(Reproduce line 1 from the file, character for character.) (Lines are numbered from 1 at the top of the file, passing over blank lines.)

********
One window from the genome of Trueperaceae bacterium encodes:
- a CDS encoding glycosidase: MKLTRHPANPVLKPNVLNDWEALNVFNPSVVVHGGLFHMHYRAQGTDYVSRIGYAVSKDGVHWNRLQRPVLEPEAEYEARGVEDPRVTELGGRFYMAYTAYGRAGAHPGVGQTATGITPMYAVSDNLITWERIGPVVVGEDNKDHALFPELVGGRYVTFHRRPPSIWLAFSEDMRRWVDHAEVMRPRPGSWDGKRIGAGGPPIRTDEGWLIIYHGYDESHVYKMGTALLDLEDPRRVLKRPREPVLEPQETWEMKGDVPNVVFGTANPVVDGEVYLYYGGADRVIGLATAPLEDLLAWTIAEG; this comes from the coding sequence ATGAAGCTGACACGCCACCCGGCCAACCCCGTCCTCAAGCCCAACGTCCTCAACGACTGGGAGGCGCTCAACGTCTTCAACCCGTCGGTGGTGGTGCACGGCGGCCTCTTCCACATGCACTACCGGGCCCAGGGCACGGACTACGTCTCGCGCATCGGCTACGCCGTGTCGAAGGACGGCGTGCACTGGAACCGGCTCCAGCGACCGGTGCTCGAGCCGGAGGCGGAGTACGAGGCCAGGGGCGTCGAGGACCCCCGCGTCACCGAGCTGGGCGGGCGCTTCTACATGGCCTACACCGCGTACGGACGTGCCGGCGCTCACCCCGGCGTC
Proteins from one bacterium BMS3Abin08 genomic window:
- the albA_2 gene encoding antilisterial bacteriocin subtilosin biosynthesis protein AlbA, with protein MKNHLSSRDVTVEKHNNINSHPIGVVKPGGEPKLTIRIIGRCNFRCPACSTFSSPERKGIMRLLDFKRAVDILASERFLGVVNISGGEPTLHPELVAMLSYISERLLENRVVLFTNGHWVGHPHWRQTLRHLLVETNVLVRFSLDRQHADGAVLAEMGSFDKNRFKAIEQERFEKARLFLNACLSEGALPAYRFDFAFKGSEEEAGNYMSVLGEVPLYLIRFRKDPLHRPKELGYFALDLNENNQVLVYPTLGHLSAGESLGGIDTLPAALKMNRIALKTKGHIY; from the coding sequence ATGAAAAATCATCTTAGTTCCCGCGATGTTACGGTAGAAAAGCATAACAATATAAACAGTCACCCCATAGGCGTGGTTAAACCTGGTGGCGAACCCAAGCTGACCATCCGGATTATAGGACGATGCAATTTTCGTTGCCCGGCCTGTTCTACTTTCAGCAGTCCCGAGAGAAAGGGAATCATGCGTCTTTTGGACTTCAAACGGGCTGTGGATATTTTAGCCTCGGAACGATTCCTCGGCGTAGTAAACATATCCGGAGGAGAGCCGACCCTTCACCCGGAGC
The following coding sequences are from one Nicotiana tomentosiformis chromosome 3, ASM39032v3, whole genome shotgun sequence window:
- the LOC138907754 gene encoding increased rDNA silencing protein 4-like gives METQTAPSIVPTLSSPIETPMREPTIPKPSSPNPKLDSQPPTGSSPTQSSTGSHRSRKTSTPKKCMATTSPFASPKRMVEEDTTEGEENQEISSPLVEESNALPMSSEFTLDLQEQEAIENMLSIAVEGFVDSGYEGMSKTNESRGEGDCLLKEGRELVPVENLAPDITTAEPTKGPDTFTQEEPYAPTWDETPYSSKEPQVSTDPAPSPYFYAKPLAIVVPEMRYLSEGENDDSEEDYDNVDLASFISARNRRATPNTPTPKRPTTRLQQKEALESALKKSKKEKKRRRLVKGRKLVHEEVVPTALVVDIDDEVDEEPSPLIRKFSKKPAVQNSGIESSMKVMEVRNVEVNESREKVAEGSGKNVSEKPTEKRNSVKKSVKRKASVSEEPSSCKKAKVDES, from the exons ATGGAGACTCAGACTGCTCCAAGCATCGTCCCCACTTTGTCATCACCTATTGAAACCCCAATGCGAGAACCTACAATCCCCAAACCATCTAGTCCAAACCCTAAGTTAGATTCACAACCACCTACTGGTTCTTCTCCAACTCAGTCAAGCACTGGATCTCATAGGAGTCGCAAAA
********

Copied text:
One window from the genome of Trueperaceae bacterium encodes: